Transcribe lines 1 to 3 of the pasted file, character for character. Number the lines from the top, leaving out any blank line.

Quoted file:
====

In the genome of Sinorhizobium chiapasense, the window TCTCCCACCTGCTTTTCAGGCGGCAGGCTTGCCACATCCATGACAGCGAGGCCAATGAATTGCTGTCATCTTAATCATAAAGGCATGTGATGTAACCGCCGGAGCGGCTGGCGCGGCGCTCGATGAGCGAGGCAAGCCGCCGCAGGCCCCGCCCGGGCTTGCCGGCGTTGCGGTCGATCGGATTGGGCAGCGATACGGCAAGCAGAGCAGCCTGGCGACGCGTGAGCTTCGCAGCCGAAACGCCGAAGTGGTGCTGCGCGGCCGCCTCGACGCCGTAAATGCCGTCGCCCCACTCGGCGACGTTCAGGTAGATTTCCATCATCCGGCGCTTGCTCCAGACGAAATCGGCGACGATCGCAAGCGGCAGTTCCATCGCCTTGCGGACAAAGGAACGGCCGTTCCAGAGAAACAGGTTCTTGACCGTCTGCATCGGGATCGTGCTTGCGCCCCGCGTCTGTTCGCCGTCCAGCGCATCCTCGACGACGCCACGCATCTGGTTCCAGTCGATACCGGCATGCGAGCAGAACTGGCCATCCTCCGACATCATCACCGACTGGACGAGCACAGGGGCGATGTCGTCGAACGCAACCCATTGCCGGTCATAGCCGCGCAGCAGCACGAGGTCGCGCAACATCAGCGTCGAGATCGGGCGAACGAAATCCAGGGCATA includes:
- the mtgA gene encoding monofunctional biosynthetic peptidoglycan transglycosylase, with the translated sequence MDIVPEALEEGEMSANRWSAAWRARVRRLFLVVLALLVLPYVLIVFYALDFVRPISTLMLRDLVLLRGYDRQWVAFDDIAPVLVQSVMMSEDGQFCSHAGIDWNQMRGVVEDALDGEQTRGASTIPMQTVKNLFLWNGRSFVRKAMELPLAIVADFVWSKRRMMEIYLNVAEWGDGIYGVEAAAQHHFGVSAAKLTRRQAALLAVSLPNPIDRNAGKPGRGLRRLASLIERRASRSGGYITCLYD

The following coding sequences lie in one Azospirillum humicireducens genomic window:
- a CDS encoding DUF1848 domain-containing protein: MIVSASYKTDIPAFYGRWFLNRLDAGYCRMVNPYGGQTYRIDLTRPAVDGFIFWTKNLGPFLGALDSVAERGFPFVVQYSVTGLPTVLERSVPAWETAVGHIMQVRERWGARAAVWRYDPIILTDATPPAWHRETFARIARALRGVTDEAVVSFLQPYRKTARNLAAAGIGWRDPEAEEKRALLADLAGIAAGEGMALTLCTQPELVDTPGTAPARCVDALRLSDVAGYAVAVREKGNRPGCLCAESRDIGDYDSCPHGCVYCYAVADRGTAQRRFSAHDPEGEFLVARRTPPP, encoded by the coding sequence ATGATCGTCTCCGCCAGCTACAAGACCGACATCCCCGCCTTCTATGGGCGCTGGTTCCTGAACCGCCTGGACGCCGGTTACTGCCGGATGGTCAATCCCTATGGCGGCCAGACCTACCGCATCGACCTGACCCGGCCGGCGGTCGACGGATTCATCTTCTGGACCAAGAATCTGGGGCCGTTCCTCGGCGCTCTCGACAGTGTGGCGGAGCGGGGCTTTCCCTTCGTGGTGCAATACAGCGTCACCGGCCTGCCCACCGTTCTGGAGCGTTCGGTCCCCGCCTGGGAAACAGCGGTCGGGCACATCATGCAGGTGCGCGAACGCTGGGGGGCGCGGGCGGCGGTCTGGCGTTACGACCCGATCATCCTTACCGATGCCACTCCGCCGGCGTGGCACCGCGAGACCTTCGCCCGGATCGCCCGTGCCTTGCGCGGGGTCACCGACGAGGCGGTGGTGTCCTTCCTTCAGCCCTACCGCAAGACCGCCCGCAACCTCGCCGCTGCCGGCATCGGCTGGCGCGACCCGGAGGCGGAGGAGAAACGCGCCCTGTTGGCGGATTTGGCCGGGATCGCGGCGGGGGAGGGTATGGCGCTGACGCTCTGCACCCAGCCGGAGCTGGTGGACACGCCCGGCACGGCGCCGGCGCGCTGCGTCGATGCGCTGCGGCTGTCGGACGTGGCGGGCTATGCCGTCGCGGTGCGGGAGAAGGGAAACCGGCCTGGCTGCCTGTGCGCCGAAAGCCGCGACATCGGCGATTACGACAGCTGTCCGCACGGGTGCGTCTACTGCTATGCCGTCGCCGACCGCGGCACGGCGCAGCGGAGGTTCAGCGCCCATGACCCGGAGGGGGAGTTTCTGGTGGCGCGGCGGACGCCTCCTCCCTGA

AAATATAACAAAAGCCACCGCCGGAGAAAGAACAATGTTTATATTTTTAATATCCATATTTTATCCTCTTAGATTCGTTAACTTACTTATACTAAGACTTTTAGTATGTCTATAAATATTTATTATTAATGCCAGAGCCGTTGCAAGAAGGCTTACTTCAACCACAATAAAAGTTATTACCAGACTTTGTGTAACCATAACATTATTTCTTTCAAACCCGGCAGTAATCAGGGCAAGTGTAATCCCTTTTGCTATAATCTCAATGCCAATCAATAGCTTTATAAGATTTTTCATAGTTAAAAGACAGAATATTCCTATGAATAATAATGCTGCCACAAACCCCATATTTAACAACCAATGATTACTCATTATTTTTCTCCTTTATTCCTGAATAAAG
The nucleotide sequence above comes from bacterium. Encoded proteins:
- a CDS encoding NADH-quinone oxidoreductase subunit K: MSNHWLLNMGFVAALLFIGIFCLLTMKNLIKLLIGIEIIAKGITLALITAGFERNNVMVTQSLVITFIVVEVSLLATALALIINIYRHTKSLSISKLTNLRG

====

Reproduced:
In the genome of Sinorhizobium chiapasense, the window TCTCCCACCTGCTTTTCAGGCGGCAGGCTTGCCACATCCATGACAGCGAGGCCAATGAATTGCTGTCATCTTAATCATAAAGGCATGTGATGTAACCGCCGGAGCGGCTGGCGCGGCGCTCGATGAGCGAGGCAAGCCGCCGCAGGCCCCGCCCGGGCTTGCCGGCGTTGCGGTCGATCGGATTGGGCAGCGATACGGCAAGCAGAGCAGCCTGGCGACGCGTGAGCTTCGCAGCCGAAACGCCGAAGTGGTGCTGCGCGGCCGCCTCGACGCCGTAAATGCCGTCGCCCCACTCGGCGACGTTCAGGTAGATTTCCATCATCCGGCGCTTGCTCCAGACGAAATCGGCGACGATCGCAAGCGGCAGTTCCATCGCCTTGCGGACAAAGGAACGGCCGTTCCAGAGAAACAGGTTCTTGACCGTCTGCATCGGGATCGTGCTTGCGCCCCGCGTCTGTTCGCCGTCCAGCGCATCCTCGACGACGCCACGCATCTGGTTCCAGTCGATACCGGCATGCGAGCAGAACTGGCCATCCTCCGACATCATCACCGACTGGACGAGCACAGGGGCGATGTCGTCGAACGCAACCCATTGCCGGTCATAGCCGCGCAGCAGCACGAGGTCGCGCAACATCAGCGTCGAGATCGGGCGAACGAAATCCAGGGCATA includes:
- the mtgA gene encoding monofunctional biosynthetic peptidoglycan transglycosylase, with the translated sequence MDIVPEALEEGEMSANRWSAAWRARVRRLFLVVLALLVLPYVLIVFYALDFVRPISTLMLRDLVLLRGYDRQWVAFDDIAPVLVQSVMMSEDGQFCSHAGIDWNQMRGVVEDALDGEQTRGASTIPMQTVKNLFLWNGRSFVRKAMELPLAIVADFVWSKRRMMEIYLNVAEWGDGIYGVEAAAQHHFGVSAAKLTRRQAALLAVSLPNPIDRNAGKPGRGLRRLASLIERRASRSGGYITCLYD

The following coding sequences lie in one Azospirillum humicireducens genomic window: